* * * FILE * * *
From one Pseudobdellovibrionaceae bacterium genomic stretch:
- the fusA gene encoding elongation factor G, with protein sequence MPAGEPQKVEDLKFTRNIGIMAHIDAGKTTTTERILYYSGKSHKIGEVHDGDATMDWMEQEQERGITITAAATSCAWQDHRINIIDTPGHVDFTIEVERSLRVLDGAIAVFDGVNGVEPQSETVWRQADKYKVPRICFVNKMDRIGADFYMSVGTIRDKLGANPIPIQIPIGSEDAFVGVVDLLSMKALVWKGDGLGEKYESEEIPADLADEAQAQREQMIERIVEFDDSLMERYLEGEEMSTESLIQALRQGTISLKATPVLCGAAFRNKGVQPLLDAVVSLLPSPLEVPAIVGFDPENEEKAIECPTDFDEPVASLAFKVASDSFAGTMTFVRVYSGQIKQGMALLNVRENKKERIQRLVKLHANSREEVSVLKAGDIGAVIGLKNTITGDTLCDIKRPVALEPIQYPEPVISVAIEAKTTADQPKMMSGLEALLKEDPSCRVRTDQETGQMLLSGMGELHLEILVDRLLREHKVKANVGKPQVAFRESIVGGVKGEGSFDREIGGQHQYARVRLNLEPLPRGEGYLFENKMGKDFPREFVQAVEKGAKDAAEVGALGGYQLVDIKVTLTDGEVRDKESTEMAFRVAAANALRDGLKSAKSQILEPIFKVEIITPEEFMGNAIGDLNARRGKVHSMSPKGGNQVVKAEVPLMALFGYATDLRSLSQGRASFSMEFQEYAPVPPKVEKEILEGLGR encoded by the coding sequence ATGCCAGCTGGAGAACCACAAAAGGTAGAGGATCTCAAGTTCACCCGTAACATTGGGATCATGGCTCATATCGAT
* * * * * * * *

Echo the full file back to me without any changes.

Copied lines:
From one Pseudobdellovibrionaceae bacterium genomic stretch:
- the fusA gene encoding elongation factor G, with protein sequence MPAGEPQKVEDLKFTRNIGIMAHIDAGKTTTTERILYYSGKSHKIGEVHDGDATMDWMEQEQERGITITAAATSCAWQDHRINIIDTPGHVDFTIEVERSLRVLDGAIAVFDGVNGVEPQSETVWRQADKYKVPRICFVNKMDRIGADFYMSVGTIRDKLGANPIPIQIPIGSEDAFVGVVDLLSMKALVWKGDGLGEKYESEEIPADLADEAQAQREQMIERIVEFDDSLMERYLEGEEMSTESLIQALRQGTISLKATPVLCGAAFRNKGVQPLLDAVVSLLPSPLEVPAIVGFDPENEEKAIECPTDFDEPVASLAFKVASDSFAGTMTFVRVYSGQIKQGMALLNVRENKKERIQRLVKLHANSREEVSVLKAGDIGAVIGLKNTITGDTLCDIKRPVALEPIQYPEPVISVAIEAKTTADQPKMMSGLEALLKEDPSCRVRTDQETGQMLLSGMGELHLEILVDRLLREHKVKANVGKPQVAFRESIVGGVKGEGSFDREIGGQHQYARVRLNLEPLPRGEGYLFENKMGKDFPREFVQAVEKGAKDAAEVGALGGYQLVDIKVTLTDGEVRDKESTEMAFRVAAANALRDGLKSAKSQILEPIFKVEIITPEEFMGNAIGDLNARRGKVHSMSPKGGNQVVKAEVPLMALFGYATDLRSLSQGRASFSMEFQEYAPVPPKVEKEILEGLGR encoded by the coding sequence ATGCCAGCTGGAGAACCACAAAAGGTAGAGGATCTCAAGTTCACCCGTAACATTGGGATCATGGCTCATATCGAT